Lots of people are voting early, and that means traffic has become an issue around some early voting sites.
During Tuesday’s Wake County Board of Elections meeting, election volunteers asked that something be done to help direct traffic.
Bernice Perry, a resident of Raleigh since 1961, said she has volunteered for every election since then. She said she thinks traffic safety is especially an issue at Chavis Park.
While she said there are occasionally people able to direct traffic, there is no one specifically assigned to do so.
“It’s important to vote, but it’s also important to keep our people safe,” she said.
Charles Rodman, another volunteer present at the meeting, echoed Perry’s concerns. He pointed out the specific difficulties in assisting curbside voters, who are often disabled and have no option but to pull right into the busy parking lot.[media-credit name=”Photo by Raleigh Public Record” align=”alignright” width=”255″][/media-credit]
Aida Doss Havel, chair of the Wake County Board of Elections, said she had already contacted Raleigh City Manager Russell Allen to see what the city could do to help with traffic.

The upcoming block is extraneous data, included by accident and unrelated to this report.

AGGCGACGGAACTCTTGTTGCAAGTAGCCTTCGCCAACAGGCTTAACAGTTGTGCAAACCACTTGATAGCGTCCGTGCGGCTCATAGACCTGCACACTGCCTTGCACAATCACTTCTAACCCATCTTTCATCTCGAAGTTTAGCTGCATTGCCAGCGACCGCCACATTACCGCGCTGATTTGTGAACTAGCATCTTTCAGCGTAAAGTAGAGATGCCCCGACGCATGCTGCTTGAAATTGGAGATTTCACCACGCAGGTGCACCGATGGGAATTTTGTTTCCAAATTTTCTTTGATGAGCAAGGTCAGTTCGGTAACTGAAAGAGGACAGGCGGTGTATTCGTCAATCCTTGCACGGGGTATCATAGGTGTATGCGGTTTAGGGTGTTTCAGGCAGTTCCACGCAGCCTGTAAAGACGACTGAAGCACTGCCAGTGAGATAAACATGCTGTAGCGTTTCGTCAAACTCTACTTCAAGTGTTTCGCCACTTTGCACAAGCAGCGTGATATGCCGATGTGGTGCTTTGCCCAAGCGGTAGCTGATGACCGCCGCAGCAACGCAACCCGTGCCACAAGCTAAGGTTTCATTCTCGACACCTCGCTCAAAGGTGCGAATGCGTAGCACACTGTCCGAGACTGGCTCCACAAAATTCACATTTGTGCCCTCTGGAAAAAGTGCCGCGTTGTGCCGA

Previously, the board of elections had used a staffing agency rather than police officers.
In addition to Chavis, traffic problems were cited at Optimist Park Community Center and Elevation Baptist Church.
According to Havel, Allen wrote in an email that because Elevation Baptist Church is not a city site, the city is unable to provide additional help there.
He also said he voted at Chavis Park at 1 p.m. Monday and saw no issues at that time. He did, however, hire staff to help out at Optimist Park Wednesday, Oct. 24.
“It’s not exactly what I would like, but it’s something,” Havel said.
According to Havel, she visited Chavis Park a couple of hours after Allen on Monday, and witnessed the problems. She said she spoke with the site manager, who indicated that help with traffic would be very much appreciated.
Board member Kristi Tally asked whether there were any options for volunteers or support that could be put in place to ensure voters were safe, but Poucher said she would want to run that through the county attorney before giving it the go ahead.
“Any traffic control we have ever used and people we have ever used were through an agency,” Poucher said. “And the reason we go through an agency is to not be held liable.
Poucher said she plans to check with the county attorney in order to evaluate traffic control options available to the board without getting more help from the police department. Meanwhile, Havel will continue to follow up with Allen.
“Whether it’s budgeted or not, we are responsible for making sure voters are safe getting in and out of polling places,” Tally said.